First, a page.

Epernay - The 2023 harvest in Champagne commenced on Saturday, 2 September, and despite difficult weather during ripening, the region expects a high-quality harvest.
The fully manual harvest will cover 34,000 hectares of Champagne vineyards, needing 100,000-120,000 workers over the coming weeks. Whilst some sectors have just started harvesting, the majority of the vineyards will start in the next few days.
From the beginning of the year to the end of July, the vine season was particularly serene, with very few bouts of frost, hail, mildew and powdery mildew. Only the water in the soil, after a particularly dry winter, could have seemed alarming.
Maxime Toubart, president of the winegrowers and co-president of the Comité Champagne, explains: “Fortunately, this climate has also favoured the exceptional weight of the bunches, more than 220 grams on average, which has never been seen before in Champagne. These numerous and generous bunches will make it possible to select only those in perfect sanitary state".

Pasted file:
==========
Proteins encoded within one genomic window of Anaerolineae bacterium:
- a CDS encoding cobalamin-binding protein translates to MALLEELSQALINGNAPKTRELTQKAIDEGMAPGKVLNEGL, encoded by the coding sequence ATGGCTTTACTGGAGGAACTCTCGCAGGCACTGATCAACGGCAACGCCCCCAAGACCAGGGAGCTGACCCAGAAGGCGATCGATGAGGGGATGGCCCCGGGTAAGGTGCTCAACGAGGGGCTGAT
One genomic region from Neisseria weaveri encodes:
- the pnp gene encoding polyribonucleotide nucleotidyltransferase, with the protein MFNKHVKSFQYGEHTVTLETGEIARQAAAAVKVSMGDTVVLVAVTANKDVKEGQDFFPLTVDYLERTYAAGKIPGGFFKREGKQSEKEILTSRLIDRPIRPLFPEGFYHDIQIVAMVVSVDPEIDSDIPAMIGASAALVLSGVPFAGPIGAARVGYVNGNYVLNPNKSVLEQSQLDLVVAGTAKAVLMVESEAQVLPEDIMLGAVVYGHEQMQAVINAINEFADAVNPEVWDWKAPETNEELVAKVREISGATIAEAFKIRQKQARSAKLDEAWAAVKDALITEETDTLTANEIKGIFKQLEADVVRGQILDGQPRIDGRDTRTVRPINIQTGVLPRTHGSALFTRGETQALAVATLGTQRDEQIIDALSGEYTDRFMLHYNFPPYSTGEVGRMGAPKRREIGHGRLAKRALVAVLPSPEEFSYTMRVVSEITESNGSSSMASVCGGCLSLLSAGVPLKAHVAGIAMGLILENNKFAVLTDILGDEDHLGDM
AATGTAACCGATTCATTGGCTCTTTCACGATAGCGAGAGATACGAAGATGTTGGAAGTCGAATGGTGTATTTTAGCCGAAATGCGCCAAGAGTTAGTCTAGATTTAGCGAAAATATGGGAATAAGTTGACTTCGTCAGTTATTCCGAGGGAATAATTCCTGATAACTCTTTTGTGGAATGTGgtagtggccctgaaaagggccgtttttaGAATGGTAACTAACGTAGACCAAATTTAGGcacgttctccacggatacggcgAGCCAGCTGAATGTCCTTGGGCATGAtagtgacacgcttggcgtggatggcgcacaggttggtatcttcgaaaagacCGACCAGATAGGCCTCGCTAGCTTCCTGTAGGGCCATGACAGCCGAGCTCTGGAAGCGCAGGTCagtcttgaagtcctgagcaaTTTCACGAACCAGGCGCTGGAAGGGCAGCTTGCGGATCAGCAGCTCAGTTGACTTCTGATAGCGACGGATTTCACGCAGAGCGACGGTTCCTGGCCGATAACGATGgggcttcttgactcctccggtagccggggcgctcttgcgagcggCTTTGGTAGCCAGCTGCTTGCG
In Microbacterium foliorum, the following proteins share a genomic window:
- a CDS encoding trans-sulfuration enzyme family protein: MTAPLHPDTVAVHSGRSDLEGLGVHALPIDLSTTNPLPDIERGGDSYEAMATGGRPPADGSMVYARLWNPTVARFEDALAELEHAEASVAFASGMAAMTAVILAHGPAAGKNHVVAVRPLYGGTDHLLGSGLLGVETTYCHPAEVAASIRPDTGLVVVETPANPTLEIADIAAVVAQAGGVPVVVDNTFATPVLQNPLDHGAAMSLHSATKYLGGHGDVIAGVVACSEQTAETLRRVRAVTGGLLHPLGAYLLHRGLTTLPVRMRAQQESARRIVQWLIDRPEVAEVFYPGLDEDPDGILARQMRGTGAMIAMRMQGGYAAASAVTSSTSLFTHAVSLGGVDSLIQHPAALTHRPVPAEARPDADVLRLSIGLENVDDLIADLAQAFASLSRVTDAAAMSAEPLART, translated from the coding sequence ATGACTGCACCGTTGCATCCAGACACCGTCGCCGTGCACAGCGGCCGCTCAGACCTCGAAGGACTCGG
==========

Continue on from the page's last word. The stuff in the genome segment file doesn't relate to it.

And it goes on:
“The Champagne growers and houses will organise their picking circuits in order to harvest high-quality grapes," confirms David Chatillon, president of the houses and co-president of the Comité Champagne, who adds that "thanks to the numerous grapes, even after sorting to retain only the best, all professionals should easily reach the available yield set at 11,400 kg/ha".
The Comité Champagne is the trade association that represents the interests of independent Champagne producers (vignerons) and Champagne Houses. Its mandate is to promote the vines and wines of Champagne through a broad remit that includes economic, technical and environmental development; continuous quality improvement; sector management; marketing and communications; and the promotion and protection of the Champagne AOC across the world. Follow the Comité on Instagram, Facebook and X to receive the latest news.